Fall is the best time of year to apply lime to your soil. The natural freeze/thaw action helps physically move the mineral into the soil structure. If you grow vegetables, replenishing lime is an important component to maintain the fertility of your beds. Adding lime will alter the pH, or acidity/alkalinity of the soil. Incorrect pH, can limit a plant’s ability to uptake nutrients from the soil. Countryside can do a basic pH test to determine your needs.
Seven uses for fallen leaves!
- Mulch. Using your chopped leaves as a mulch instead of wood chips or bark mulch, will keep your siding cleaner. The fungal spores that can arise from decaying wood products have been known to dis-color light colored siding.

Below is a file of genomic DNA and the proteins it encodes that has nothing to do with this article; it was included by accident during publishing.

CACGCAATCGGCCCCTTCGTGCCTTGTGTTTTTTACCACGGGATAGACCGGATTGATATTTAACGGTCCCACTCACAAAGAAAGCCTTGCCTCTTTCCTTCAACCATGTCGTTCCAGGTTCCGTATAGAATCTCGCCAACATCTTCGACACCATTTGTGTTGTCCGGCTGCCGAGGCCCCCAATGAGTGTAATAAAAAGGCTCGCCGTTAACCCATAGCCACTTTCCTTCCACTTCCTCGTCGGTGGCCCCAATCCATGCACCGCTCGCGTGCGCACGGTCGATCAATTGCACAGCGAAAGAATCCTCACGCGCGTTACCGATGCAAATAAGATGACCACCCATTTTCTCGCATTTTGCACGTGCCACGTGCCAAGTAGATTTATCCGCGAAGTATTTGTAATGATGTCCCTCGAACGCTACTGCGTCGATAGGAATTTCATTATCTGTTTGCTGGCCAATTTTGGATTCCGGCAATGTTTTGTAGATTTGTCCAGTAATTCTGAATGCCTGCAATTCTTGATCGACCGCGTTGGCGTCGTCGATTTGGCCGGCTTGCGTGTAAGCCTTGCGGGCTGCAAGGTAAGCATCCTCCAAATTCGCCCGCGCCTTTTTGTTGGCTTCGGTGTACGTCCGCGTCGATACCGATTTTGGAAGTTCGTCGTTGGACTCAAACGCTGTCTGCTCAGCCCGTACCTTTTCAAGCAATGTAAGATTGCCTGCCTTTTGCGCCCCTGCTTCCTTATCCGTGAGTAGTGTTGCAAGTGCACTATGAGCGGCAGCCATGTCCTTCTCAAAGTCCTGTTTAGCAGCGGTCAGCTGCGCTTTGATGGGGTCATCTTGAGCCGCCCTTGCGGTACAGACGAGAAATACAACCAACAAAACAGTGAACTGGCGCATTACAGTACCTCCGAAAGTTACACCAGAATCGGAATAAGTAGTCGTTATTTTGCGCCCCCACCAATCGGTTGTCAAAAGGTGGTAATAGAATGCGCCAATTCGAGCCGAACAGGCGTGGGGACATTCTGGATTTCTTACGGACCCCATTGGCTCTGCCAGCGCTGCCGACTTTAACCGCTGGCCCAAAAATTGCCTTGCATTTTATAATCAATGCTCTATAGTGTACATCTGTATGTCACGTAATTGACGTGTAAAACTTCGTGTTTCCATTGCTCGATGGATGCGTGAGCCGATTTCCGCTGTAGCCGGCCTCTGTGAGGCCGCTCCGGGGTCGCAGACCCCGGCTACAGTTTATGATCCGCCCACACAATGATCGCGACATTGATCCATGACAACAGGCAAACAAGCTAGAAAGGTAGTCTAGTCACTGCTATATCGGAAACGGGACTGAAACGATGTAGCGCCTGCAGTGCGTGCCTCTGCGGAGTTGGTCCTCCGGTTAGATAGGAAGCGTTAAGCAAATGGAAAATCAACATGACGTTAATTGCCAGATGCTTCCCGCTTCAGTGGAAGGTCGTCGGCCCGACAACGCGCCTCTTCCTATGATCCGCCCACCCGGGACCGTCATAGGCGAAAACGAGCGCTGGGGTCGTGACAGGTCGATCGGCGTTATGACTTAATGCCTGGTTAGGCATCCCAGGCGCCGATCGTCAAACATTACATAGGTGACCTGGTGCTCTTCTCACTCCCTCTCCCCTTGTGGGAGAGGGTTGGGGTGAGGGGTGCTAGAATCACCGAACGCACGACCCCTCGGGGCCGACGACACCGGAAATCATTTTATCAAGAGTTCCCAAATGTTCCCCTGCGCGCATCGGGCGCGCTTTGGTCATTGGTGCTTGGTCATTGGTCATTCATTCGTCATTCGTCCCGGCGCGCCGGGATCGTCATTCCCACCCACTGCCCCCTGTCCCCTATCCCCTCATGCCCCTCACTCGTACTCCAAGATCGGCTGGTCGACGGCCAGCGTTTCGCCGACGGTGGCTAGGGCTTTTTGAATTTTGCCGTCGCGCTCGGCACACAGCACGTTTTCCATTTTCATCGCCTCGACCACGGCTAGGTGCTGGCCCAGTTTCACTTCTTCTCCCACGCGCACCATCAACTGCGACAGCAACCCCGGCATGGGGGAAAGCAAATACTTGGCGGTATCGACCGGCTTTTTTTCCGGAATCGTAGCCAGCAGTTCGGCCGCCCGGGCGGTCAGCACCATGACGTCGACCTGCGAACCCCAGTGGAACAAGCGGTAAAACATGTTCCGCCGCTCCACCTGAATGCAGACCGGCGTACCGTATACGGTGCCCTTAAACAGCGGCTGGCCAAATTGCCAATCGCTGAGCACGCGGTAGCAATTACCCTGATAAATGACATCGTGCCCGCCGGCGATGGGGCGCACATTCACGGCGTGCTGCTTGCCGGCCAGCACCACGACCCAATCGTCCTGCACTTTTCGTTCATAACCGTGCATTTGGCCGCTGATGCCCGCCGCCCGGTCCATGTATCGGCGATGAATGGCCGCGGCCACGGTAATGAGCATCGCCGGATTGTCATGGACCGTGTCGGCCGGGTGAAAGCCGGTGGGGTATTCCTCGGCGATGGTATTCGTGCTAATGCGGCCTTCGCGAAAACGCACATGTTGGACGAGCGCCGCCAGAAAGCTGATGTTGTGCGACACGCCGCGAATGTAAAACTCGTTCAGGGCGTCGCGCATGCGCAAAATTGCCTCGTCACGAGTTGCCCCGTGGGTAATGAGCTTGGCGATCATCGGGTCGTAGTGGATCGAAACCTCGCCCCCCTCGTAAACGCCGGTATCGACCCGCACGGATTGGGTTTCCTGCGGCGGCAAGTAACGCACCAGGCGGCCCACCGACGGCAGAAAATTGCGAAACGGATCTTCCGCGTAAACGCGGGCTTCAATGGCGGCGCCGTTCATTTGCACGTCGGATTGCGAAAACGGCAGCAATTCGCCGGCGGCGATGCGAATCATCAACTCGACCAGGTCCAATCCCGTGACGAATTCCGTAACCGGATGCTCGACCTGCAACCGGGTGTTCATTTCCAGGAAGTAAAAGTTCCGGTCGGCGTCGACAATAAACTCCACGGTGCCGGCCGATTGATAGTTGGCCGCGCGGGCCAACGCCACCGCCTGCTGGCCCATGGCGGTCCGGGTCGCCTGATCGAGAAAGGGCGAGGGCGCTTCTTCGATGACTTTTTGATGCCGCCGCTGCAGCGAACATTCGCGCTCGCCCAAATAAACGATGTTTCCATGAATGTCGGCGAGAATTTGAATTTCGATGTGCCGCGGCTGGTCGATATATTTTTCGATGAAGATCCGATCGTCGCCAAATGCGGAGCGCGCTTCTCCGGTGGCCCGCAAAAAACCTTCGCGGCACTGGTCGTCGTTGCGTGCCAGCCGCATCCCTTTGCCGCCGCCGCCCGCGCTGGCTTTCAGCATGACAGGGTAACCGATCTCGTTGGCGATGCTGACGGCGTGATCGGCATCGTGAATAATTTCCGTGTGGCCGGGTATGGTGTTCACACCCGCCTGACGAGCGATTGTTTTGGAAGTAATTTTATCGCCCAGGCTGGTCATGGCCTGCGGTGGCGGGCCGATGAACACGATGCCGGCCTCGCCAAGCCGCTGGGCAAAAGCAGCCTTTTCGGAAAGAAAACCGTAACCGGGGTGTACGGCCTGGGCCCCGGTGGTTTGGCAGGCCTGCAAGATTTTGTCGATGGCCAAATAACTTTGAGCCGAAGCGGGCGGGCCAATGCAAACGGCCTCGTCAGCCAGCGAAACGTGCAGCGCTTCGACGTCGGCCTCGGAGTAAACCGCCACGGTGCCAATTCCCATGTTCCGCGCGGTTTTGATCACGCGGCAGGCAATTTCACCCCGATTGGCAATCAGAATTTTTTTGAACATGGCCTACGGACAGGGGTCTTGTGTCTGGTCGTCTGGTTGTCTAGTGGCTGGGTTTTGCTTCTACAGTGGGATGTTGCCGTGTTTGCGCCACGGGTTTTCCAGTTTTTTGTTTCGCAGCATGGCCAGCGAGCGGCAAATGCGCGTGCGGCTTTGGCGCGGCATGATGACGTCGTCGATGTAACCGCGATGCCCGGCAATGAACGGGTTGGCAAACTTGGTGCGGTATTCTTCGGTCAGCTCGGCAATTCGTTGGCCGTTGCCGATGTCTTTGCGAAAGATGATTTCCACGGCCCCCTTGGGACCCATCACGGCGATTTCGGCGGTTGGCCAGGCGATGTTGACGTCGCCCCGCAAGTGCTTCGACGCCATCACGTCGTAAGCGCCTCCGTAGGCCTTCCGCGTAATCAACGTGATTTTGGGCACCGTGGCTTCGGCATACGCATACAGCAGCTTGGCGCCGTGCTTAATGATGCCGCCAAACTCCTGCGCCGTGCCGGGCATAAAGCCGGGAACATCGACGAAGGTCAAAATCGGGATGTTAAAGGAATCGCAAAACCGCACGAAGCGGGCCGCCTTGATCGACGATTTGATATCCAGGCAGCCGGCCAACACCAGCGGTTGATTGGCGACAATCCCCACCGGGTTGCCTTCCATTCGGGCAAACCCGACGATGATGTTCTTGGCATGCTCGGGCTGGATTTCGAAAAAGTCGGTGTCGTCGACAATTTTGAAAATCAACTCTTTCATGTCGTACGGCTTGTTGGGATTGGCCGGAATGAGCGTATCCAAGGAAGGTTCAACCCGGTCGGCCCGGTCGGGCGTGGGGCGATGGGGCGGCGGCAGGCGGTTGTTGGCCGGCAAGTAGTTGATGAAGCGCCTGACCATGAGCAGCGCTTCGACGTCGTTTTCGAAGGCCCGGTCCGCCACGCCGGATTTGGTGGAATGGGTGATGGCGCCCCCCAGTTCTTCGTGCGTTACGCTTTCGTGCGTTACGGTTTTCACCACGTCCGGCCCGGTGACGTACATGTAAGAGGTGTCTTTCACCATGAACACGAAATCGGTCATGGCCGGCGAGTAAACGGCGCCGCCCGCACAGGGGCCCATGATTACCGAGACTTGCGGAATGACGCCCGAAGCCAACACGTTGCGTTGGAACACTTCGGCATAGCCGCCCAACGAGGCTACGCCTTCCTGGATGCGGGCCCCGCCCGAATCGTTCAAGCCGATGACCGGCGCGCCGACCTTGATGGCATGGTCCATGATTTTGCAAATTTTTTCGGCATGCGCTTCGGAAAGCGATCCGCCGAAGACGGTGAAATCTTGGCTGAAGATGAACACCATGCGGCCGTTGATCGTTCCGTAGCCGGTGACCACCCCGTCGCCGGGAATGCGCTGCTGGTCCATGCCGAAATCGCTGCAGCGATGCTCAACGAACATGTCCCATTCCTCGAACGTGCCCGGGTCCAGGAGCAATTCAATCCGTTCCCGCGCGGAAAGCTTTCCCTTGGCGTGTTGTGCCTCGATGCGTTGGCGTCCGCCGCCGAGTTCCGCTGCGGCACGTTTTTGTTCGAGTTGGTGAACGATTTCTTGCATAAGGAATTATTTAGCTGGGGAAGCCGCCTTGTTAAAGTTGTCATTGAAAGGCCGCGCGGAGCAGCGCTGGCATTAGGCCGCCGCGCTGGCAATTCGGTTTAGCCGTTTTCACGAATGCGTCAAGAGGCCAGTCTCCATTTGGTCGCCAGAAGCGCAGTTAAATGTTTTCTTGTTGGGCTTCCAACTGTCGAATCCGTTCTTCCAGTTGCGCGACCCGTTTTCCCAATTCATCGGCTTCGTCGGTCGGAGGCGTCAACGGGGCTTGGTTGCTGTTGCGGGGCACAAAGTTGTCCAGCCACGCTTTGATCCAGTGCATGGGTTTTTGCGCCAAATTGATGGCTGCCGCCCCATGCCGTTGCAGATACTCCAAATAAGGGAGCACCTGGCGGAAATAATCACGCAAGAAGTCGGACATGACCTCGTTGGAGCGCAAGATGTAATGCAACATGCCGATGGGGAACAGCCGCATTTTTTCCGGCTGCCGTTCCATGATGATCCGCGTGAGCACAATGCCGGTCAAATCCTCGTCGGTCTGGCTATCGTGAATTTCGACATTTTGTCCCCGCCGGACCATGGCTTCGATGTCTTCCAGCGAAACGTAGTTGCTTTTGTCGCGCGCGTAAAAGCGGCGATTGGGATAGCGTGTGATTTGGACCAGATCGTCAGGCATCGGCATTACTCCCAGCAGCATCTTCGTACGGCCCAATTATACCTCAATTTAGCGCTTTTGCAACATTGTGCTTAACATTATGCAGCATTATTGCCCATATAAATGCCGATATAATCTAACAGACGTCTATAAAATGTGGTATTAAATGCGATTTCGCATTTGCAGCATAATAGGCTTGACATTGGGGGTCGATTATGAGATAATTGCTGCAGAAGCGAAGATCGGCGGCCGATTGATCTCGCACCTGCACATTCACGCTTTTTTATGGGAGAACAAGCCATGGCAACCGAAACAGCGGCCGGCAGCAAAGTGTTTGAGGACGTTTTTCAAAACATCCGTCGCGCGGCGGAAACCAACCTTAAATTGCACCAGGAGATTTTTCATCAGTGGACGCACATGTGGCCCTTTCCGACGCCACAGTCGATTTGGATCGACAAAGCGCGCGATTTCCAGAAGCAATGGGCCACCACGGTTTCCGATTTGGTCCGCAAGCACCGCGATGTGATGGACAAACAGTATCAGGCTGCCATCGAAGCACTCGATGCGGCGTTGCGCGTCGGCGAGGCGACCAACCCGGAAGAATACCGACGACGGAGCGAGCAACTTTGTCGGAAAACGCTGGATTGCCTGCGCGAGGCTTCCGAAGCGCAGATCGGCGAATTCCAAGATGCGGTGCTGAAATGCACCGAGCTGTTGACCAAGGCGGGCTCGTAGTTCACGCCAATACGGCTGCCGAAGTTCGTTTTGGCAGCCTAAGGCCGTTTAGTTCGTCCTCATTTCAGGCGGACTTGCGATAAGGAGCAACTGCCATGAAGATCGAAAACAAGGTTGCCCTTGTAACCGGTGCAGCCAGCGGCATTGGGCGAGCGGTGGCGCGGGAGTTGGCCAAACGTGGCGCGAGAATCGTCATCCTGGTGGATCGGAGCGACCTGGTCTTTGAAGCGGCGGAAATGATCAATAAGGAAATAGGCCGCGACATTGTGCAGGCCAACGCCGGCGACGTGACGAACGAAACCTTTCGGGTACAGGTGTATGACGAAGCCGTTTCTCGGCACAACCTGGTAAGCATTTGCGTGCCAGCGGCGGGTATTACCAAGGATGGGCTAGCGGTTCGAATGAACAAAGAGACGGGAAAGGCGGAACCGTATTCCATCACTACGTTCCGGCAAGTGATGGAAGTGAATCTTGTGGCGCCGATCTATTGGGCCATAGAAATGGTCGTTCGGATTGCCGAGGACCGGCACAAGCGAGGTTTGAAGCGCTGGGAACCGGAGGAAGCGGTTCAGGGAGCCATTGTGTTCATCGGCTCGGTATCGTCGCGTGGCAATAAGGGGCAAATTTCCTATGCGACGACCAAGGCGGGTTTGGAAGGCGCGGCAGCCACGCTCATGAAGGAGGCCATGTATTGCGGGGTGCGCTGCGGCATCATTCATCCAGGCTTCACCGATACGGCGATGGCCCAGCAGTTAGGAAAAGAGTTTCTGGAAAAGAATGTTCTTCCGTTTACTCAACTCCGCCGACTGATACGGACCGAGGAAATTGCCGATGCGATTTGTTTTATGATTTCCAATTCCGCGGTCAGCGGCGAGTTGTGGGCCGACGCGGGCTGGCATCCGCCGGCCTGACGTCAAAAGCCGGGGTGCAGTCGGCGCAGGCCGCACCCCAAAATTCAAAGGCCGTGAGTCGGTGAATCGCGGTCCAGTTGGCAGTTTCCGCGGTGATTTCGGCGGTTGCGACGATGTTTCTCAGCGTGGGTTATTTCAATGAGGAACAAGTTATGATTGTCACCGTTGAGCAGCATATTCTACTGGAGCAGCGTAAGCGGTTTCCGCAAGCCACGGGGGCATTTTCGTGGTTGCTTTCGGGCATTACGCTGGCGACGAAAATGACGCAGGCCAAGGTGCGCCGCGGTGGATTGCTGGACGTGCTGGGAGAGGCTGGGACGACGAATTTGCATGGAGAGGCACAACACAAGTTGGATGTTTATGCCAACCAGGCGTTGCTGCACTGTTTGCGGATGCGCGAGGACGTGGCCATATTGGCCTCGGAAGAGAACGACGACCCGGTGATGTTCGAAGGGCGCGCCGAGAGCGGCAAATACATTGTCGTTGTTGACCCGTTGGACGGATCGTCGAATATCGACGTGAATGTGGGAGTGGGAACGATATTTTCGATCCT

- Compost. Collect your fallen leaves and layer them with grass clippings or other green material, pine needles or straw, and soil. Your finished compost will be ready to use next spring.
- Recycle. Many municipalities will take your leaves for community composting. Garden clubs or neighbors may welcome your leaves for their composting projects. Countryside Landscape & Design will gladly accept your leaves free of charge!
- Education. Create a leaf collection to identify local trees and shrubs with your kids. You can mount your collection or upload to a tablet or phone.
- Art Projects. There’s a little Martha Stewart in all of us! A hot glue gun can be your ticket to creating centerpieces or seasonal wreaths, from your collection of found autumn objects and attractive colored leaves.
- Soil Amendment. Layer 6” of leaves on your garden beds, and using a tiller, work the fallen leaves into the soil. This will help with aeration of heavy clay soils, and aid in the retention of water for sandy soil.